Now, I could reassemble my screen with the metal CCFL holders in their original place, but now containing LED strips instead.  I had to be sure to take my time and carefully assemble the screen correctly.  Also, be sure to route the wires from the LED strips in the same way as the wires from the original CCFLs.  Do not go so far as to cover up the circuit boards yet.

Step 6: Remove Inverter Board and Connect LEDs

Now that I have replaced the CCFLs, I can remove the inverter board as long as it is completely separate from everything else.  My LED strip runs off of 12VDC, so I had to find a source and neutral point to solder the wires to.  From my experience, this is a very common voltage in LCDs, but make sure to find a 12V source that is off when the screen is off and on when the screen is on or else the LED strips will always be turned on while the screen is plugged in.  Also, make sure it is capable of supplying the necessary current for the LEDs needs.  I wanted to use a fuse on the 12V line to be safe.  Once I attached my wires, I needed to secure them so they don't move around or get pinched during the final reassembly.  I could now continue to reassemble the screen until it is completely put back together.

Step 7: Test and Enjoy

If I connected everything correctly, I should now be able plug the screen back in.  When I turn it on, I noticed that it is slightly dimmer than a regular screen depending on the LEDs used.  Also, depending on how far apart the LEDs are on your strip, I noticed some slightly bright spots near the edges where the strips are placed. 

I have not noticed any significant bright spots, but have noticed the screens are a bit dimmer than an unmodified one.  It is especially apparent when the screen size gets above 19 inches.  Also, the dimming function no longer does anything.  While it may not look quite as good as an unmodified screen, a screen with LED backlights is more than acceptable when I realized the only part I had to pay for was probably the LEDs.  If I used better LEDs than I did, I could probably make a screen that looks better than the original. 

I tried to get a picture of the bright spots.  These pictures were taken at an angle towards the LEDs with a solid white screen displaying.  The screen looks much better from straight on and with something other than a solid white screen.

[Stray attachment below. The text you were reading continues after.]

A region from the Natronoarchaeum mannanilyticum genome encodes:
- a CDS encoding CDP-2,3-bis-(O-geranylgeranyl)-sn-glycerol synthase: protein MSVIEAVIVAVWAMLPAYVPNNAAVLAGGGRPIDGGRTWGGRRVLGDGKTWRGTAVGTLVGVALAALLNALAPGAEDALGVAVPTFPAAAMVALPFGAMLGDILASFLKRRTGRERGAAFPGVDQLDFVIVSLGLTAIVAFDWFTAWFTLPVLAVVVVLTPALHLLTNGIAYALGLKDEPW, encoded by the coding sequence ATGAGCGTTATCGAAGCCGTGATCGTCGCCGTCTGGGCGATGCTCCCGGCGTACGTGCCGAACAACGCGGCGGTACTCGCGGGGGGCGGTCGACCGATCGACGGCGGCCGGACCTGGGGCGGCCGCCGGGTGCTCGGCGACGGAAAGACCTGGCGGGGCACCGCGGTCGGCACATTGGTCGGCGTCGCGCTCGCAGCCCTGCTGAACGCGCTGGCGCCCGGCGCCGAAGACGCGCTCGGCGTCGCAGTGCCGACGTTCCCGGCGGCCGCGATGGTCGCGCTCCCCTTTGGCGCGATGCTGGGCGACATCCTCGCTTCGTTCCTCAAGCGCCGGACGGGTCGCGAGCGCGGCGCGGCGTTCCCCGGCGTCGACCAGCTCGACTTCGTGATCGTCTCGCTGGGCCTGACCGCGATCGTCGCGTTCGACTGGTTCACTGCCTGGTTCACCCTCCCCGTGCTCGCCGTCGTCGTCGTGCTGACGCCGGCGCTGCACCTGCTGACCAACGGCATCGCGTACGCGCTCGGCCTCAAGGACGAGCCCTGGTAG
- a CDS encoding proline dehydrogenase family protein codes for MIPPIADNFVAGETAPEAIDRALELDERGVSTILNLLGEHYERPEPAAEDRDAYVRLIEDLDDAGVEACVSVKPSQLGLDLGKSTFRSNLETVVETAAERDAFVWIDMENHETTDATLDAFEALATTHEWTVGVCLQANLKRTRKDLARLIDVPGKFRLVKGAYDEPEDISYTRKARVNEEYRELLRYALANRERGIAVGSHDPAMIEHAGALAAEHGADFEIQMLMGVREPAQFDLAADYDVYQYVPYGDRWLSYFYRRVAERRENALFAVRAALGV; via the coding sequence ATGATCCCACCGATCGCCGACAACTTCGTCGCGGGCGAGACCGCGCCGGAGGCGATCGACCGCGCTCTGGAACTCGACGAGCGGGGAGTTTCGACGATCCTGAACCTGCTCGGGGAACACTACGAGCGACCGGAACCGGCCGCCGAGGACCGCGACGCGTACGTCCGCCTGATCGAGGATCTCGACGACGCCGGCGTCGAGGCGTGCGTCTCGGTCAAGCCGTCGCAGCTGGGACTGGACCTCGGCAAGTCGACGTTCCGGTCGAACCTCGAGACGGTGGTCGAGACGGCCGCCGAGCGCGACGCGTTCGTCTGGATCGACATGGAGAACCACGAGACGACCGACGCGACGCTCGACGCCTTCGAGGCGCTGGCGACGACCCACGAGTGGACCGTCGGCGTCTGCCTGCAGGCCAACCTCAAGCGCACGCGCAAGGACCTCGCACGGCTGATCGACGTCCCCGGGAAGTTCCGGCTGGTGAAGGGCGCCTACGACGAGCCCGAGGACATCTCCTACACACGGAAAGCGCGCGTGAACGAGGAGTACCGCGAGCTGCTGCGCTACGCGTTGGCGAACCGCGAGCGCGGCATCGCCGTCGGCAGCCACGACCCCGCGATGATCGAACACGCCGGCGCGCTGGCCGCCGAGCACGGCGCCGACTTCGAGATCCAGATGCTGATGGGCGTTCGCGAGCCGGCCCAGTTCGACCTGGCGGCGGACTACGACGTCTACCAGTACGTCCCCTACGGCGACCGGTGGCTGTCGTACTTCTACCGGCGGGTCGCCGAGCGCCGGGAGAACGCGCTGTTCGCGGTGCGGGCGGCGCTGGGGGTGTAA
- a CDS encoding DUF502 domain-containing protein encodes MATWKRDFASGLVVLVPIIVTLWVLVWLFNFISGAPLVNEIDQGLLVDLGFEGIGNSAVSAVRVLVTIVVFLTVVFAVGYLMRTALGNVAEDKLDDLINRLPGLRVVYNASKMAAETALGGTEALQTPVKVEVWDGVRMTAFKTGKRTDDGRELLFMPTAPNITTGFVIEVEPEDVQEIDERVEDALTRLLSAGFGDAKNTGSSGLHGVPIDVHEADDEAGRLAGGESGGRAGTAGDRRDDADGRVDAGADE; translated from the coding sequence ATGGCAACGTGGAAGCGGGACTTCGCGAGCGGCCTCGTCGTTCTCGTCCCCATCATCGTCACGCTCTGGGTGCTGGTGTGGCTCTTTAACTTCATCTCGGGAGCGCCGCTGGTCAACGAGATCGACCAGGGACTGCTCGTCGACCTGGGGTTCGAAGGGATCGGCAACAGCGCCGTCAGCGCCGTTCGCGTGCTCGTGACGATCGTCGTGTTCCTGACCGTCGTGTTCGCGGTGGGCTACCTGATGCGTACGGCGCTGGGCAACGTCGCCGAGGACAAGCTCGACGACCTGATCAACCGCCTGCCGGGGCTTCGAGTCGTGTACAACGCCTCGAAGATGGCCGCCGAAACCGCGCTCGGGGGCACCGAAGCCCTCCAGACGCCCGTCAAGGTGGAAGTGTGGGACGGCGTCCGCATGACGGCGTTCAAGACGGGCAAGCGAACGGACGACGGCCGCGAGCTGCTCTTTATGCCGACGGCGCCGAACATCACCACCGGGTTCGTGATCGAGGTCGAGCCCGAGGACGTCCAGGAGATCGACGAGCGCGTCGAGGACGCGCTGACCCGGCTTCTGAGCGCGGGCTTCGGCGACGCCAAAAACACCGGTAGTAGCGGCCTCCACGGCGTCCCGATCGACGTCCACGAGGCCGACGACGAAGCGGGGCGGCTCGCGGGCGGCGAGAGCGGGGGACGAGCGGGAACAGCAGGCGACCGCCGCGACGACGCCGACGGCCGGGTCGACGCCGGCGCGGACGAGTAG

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    71 Discussions

    how much is it cost , BAcklight strips for my samsung smarttv UA-40-f550??

    Where i can buy LED bulbs

    Hi. How much does the Backlight strips cost for Sony LED TV 40R452A?

    Sony service person says that the panel costs around 270 USD

    Please show us how it handles displaying colors!

    Awesome project. The only problem I seem to have with my Sony Bravia is that it shuts off if the inverters are unplugged. Is there a way to get around that, or is it some other problem with one of the other boards?

    I replaced CCFL backlights with LED on my SONY - KDL 46CX520 ,i did everything right,tv is working but there is one problem that i don't know how to solve i need help.Problem is the white stripes from the LED that i see them in the picture like shadows,like white lines,it is totally irritating. HELP !

    i have 32 inch samsung led. recently screen display wen dark and only very blur image is visible. any solution please share.

    1 reply

    ,.hi,. am an aspiring technician,. i have same problem with my LG 32ln5100 led tv.

    and i found out that one of the LED backlight was busted.. so i checked the supply board and with the voltmeter, and i got less than 1 volt,.


    2 years ago

    Great but to little details. If I have 12 CCFLs do I need to replace them with 12 strips? What about inverter? What to do with inverter after this modification?